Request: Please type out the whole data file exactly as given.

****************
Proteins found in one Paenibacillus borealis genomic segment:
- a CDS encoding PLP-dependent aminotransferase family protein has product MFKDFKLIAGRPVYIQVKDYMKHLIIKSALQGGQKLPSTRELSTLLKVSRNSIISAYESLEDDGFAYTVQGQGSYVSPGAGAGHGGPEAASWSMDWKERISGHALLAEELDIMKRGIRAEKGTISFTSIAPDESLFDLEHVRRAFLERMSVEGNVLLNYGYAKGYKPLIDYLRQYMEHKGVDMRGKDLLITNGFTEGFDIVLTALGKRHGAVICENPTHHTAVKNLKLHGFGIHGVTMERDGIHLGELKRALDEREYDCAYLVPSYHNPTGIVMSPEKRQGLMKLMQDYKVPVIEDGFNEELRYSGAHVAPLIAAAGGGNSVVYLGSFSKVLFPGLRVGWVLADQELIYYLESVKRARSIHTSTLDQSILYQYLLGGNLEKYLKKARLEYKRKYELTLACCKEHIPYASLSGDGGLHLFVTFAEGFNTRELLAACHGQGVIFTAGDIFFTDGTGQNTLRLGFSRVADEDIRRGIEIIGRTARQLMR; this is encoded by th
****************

Proteins found in one Paenibacillus borealis genomic segment:
- a CDS encoding PLP-dependent aminotransferase family protein has product MFKDFKLIAGRPVYIQVKDYMKHLIIKSALQGGQKLPSTRELSTLLKVSRNSIISAYESLEDDGFAYTVQGQGSYVSPGAGAGHGGPEAASWSMDWKERISGHALLAEELDIMKRGIRAEKGTISFTSIAPDESLFDLEHVRRAFLERMSVEGNVLLNYGYAKGYKPLIDYLRQYMEHKGVDMRGKDLLITNGFTEGFDIVLTALGKRHGAVICENPTHHTAVKNLKLHGFGIHGVTMERDGIHLGELKRALDEREYDCAYLVPSYHNPTGIVMSPEKRQGLMKLMQDYKVPVIEDGFNEELRYSGAHVAPLIAAAGGGNSVVYLGSFSKVLFPGLRVGWVLADQELIYYLESVKRARSIHTSTLDQSILYQYLLGGNLEKYLKKARLEYKRKYELTLACCKEHIPYASLSGDGGLHLFVTFAEGFNTRELLAACHGQGVIFTAGDIFFTDGTGQNTLRLGFSRVADEDIRRGIEIIGRTARQLMR; this is encoded by th